An uptick in housing prices and home sales is good news for Spain’s housing industry, and it is translating into an improved medium-term outlook for the construction sector and the country’s economy as a whole.
Spain is seeing a progressive stabilization of the housing market in the short term that is supporting a slow but ongoing economic recovery for one of the nations hit hardest by the recession in Europe. Housing prices began to rise in Madrid in May for the first time in four years. During the same month the Basque Country, Cantabria, and the Balearic Islands also recorded an annual rise in prices for the first time in six years.
This upward trend continued into Q2, when housing prices increased by 0.8% year over year — the first annual increase in six years. This news suggests that the Spanish housing market is slowly recovering. Plus, at least two factors point to an improving medium-term outlook: The number of property transactions is increasing (albeit from a low base) and so are mortgage originations, which rose by 19% in Q2 (the latest data available) compared to the same time last year.
The recovering housing market also is driving an improving medium-term outlook for the Spanish construction sector. The latest data from Eurostat reveal that in Q2 the building sector grew by 7% year over year, recording the highest growth rate in the EU. Spain also recorded a 6.8% year-over-year rise in construction, the fourth-strongest figure in the 28-member bloc.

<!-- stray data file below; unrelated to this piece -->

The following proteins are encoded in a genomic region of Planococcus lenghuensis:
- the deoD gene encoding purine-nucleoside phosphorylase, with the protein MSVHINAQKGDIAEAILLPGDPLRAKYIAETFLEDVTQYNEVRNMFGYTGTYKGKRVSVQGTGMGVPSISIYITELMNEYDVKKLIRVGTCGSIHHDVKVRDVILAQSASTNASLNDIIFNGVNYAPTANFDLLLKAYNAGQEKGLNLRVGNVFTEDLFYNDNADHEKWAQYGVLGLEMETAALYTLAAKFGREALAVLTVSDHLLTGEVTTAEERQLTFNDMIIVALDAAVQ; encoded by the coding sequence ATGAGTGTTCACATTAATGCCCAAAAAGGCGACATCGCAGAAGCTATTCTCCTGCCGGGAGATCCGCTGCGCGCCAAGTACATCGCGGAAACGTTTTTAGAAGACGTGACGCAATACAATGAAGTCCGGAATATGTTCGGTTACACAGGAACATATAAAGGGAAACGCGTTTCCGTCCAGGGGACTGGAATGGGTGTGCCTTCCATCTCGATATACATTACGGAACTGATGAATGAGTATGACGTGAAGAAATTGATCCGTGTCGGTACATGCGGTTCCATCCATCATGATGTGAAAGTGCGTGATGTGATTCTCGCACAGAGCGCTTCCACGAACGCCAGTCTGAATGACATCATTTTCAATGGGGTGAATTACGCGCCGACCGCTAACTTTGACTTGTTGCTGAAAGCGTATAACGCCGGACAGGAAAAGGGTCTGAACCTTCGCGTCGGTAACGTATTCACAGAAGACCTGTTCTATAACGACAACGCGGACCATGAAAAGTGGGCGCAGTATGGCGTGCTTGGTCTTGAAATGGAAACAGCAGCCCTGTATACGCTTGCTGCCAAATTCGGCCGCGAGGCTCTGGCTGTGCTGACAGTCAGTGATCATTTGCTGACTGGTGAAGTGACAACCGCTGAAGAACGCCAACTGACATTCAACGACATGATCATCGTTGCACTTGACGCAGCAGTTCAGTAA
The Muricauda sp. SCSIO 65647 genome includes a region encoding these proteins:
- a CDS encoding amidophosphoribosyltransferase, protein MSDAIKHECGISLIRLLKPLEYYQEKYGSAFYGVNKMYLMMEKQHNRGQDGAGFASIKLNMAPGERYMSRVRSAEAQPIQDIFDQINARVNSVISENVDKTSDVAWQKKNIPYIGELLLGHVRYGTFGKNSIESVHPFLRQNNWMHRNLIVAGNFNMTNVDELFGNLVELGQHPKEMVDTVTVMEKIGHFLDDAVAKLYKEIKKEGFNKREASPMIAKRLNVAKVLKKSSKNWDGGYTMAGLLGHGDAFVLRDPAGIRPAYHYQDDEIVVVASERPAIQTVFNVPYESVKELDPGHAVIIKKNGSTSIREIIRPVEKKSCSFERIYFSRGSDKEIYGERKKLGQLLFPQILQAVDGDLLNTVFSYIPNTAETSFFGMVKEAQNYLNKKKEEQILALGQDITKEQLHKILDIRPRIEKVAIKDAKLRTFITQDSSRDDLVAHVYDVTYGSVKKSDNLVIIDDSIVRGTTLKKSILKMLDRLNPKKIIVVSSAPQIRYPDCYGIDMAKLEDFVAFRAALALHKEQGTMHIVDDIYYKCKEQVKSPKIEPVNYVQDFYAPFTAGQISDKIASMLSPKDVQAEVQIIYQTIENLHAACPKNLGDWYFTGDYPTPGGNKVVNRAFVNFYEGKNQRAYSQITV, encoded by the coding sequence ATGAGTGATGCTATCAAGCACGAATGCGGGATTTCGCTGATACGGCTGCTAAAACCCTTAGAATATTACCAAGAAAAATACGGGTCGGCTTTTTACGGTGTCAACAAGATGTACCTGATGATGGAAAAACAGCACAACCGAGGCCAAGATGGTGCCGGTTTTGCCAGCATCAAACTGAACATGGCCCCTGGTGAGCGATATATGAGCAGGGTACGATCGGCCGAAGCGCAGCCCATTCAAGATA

In particular, construction of new housing is flourishing in “niche areas” like Avaraka on the outskirts of Madrid. The “ripple effect” of combined recovery in the housing market and the construction sector is likely to be substantial, given the strong multiplier effect the sectors have through the whole economy.
That said, a full-fledged housing recovery is still some time off. Despite being 30% to 40% below their precrisis levels, home prices are still high relative to Spanish families’ average income. Indeed, buying a house currently requires six times the combined annual income of an average family. As a result, notwithstanding record-low interest rates, housing demand looks set to remain relatively subdued in the short term.
Furthermore, Spain faces a large property overhang — the national statistics office reports that some 768,000 houses built between 2002 and 2011 remain empty. This situation is likely to constrain any substantial increase in house prices in the short term.
In regard to bank credit for home purchases, lending conditions will remain tight well into 2015 as the ratio of bad loans to total loans is still high (albeit decreasing). The latest official data on bank lending are broadly consistent with this view: Bank credit for home purchase and renovation fell by 4% y/y in Q2 as a result of bank reluctance to extend credit to any but the safest clients and domestic firms.
Overall, the Spanish housing market seems to have bottomed out and be primed for a recovery. However, given housing’s tendency to lag behind the business cycle, as well as Spain’s still unsupportable labor-market conditions and cautious bank lending, the beneficial effects of an improved housing market on the real economy will be fully felt only in the medium term — not in the coming quarters.